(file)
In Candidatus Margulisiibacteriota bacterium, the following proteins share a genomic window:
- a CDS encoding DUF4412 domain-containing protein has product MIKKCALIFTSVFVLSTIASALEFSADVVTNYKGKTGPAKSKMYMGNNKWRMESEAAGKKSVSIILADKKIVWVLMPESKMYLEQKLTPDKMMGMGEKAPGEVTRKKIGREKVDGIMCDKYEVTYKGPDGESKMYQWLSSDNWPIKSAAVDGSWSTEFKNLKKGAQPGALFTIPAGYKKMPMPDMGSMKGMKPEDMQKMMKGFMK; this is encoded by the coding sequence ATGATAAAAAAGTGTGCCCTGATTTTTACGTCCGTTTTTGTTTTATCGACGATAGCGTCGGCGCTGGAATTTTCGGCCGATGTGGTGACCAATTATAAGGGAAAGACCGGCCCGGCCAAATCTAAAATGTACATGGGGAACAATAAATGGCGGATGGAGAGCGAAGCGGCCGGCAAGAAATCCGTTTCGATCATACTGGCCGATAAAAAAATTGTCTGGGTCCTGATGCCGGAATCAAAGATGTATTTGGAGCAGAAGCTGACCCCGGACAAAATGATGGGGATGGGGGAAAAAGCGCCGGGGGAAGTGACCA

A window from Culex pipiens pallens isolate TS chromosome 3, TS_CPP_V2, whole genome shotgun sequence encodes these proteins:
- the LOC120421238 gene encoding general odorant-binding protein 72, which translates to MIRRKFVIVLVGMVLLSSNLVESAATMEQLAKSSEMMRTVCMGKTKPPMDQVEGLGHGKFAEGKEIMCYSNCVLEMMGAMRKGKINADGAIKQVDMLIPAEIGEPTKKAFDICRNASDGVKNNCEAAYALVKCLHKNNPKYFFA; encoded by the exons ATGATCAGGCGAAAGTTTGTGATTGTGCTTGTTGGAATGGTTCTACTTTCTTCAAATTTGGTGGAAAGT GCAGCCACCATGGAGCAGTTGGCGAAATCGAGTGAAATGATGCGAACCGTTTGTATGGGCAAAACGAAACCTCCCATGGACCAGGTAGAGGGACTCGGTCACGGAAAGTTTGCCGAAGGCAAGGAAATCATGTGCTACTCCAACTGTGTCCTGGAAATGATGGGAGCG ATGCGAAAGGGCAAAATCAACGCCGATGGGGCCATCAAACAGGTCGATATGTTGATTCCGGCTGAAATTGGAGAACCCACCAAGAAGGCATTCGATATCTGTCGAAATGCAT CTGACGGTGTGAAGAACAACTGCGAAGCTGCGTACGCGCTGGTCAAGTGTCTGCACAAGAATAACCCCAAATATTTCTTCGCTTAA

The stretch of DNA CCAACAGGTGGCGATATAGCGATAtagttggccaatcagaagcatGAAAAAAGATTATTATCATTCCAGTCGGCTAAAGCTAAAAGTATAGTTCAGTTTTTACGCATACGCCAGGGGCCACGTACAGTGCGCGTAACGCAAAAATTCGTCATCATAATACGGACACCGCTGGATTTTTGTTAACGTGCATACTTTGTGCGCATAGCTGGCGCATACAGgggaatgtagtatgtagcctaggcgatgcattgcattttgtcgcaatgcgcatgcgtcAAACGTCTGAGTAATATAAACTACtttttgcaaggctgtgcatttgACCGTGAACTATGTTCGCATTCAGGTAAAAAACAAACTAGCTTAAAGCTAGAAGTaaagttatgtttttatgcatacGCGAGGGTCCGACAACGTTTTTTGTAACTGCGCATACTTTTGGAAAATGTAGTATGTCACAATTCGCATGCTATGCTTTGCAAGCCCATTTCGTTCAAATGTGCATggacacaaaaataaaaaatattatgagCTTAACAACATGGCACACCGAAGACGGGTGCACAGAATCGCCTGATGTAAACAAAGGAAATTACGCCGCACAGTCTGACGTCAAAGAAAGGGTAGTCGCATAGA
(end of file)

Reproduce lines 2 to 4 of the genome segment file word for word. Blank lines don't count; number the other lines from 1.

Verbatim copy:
- a CDS encoding DUF4412 domain-containing protein has product MIKKCALIFTSVFVLSTIASALEFSADVVTNYKGKTGPAKSKMYMGNNKWRMESEAAGKKSVSIILADKKIVWVLMPESKMYLEQKLTPDKMMGMGEKAPGEVTRKKIGREKVDGIMCDKYEVTYKGPDGESKMYQWLSSDNWPIKSAAVDGSWSTEFKNLKKGAQPGALFTIPAGYKKMPMPDMGSMKGMKPEDMQKMMKGFMK; this is encoded by the coding sequence ATGATAAAAAAGTGTGCCCTGATTTTTACGTCCGTTTTTGTTTTATCGACGATAGCGTCGGCGCTGGAATTTTCGGCCGATGTGGTGACCAATTATAAGGGAAAGACCGGCCCGGCCAAATCTAAAATGTACATGGGGAACAATAAATGGCGGATGGAGAGCGAAGCGGCCGGCAAGAAATCCGTTTCGATCATACTGGCCGATAAAAAAATTGTCTGGGTCCTGATGCCGGAATCAAAGATGTATTTGGAGCAGAAGCTGACCCCGGACAAAATGATGGGGATGGGGGAAAAAGCGCCGGGGGAAGTGACCA

A window from Culex pipiens pallens isolate TS chromosome 3, TS_CPP_V2, whole genome shotgun sequence encodes these proteins:
- the LOC120421238 gene encoding general odorant-binding protein 72, which translates to MIRRKFVIVLVGMVLLSSNLVESAATMEQLAKSSEMMRTVCMGKTKPPMDQVEGLGHGKFAEGKEIMCYSNCVLEMMGAMRKGKINADGAIKQVDMLIPAEIGEPTKKAFDICRNASDGVKNNCEAAYALVKCLHKNNPKYFFA; encoded by the exons ATGATCAGGCGAAAGTTTGTGATTGTGCTTGTTGGAATGGTTCTACTTTCTTCAAATTTGGTGGAAAGT GCAGCCACCATGGAGCAGTTGGCGAAATCGAGTGAAATGATGCGAACCGTTTGTATGGGCAAAACGAAACCTCCCATGGACCAGGTAGAGGGACTCGGTCACGGAAAGTTTGCCGAAGGCAAGGAAATCATGTGCTACTCCAACTGTGTCCTGGAAATGATGGGAGCG ATGCGAAAGGGCAAAATCAACGCCGATGGGGCCATCAAACAGGTCGATATGTTGATTCCGGCTGAAATTGGAGAACCCACCAAGAAGGCATTCGATATCTGTCGAAATGCAT CTGACGGTGTGAAGAACAACTGCGAAGCTGCGTACGCGCTGGTCAAGTGTCTGCACAAGAATAACCCCAAATATTTCTTCGCTTAA